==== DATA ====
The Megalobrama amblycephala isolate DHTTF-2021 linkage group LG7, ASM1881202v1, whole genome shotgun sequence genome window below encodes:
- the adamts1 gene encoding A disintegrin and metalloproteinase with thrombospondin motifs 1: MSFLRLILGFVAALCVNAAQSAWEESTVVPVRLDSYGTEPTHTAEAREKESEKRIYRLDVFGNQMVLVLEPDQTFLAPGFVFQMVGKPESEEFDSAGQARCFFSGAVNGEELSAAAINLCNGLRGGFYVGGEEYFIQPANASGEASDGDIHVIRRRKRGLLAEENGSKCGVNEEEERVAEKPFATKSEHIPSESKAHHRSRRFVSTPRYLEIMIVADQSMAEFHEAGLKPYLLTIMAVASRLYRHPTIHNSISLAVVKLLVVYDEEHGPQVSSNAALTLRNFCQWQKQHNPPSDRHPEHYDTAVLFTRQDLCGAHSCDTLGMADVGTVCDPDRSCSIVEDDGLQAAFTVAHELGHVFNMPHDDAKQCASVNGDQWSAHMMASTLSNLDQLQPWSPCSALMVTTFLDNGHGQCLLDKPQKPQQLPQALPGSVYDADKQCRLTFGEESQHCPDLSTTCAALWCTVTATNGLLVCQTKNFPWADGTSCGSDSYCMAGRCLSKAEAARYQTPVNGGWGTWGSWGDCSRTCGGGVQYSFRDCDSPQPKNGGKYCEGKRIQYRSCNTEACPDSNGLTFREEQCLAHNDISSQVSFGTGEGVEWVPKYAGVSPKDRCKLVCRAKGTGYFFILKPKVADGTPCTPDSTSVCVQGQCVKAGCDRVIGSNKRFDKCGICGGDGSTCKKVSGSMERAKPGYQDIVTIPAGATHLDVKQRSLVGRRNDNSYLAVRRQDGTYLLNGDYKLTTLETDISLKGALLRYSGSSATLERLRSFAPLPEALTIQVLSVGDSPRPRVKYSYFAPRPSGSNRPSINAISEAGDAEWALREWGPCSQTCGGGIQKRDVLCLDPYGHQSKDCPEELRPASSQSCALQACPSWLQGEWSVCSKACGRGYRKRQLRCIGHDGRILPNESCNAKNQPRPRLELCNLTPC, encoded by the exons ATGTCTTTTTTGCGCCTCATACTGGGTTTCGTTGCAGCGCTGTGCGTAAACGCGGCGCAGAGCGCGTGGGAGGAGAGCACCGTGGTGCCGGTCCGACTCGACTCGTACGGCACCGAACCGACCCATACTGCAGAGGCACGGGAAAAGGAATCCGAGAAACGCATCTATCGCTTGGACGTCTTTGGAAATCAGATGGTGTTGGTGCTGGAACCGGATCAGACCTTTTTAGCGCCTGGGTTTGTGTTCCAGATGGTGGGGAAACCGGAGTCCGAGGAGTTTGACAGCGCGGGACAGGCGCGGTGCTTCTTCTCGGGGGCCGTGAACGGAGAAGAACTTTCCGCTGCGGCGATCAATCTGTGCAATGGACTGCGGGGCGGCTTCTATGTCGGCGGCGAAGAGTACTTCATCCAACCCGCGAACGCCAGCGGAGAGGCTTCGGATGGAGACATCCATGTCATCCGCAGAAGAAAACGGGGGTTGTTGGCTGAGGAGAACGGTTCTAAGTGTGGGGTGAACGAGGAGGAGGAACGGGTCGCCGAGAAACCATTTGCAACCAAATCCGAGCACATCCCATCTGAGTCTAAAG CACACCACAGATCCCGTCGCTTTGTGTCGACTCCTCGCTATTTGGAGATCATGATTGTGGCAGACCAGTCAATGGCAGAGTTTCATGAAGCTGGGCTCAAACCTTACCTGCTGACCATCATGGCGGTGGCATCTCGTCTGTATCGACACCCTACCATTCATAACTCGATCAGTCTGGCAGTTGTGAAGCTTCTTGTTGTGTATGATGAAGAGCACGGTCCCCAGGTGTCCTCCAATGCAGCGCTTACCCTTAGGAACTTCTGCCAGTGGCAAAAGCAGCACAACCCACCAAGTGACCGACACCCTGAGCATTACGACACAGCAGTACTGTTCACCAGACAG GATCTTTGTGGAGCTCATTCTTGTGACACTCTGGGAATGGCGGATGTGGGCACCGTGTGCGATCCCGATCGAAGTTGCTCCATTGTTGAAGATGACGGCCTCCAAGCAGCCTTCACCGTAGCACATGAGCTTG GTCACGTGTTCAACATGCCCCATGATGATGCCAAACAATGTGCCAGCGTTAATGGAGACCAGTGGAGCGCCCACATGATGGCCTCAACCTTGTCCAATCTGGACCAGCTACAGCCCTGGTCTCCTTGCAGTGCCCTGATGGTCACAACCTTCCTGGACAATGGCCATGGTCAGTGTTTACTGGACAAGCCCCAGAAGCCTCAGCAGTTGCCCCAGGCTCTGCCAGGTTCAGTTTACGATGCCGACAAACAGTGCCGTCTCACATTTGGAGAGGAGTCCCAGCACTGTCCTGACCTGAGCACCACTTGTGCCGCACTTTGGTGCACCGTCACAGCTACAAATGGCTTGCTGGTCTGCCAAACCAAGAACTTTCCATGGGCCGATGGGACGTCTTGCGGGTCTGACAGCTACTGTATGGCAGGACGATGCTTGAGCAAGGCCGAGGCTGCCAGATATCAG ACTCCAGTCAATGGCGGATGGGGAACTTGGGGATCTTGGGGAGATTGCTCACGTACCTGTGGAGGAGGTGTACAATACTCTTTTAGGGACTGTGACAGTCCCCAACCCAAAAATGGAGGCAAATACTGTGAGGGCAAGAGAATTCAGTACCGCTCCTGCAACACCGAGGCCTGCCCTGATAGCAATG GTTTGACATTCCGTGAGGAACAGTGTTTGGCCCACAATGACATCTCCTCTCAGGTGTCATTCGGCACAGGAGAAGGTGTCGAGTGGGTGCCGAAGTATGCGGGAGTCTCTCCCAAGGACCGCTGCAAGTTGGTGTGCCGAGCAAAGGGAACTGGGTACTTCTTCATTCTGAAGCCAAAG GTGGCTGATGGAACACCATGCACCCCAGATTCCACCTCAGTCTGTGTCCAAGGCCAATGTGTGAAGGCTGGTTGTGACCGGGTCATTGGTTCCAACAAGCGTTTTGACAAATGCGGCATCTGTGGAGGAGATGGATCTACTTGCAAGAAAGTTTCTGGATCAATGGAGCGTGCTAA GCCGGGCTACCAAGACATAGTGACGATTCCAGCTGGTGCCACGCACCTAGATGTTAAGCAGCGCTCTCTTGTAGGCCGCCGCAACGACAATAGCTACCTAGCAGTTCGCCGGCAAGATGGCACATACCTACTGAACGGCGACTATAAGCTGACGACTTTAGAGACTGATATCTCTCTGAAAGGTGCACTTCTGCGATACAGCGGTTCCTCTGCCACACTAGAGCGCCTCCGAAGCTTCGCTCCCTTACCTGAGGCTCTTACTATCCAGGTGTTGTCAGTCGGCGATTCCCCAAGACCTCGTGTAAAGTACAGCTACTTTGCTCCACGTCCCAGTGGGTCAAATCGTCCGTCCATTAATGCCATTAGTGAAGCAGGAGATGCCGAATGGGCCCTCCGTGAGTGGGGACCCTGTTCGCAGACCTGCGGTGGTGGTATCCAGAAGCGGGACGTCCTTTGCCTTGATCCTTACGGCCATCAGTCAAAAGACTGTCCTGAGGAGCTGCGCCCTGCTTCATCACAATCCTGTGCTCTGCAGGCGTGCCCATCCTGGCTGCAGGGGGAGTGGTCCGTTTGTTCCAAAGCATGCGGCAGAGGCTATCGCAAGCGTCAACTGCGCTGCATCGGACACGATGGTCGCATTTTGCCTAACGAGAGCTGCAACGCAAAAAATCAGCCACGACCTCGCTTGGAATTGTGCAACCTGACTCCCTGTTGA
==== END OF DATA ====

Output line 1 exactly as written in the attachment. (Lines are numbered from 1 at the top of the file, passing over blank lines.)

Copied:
The Megalobrama amblycephala isolate DHTTF-2021 linkage group LG7, ASM1881202v1, whole genome shotgun sequence genome window below encodes: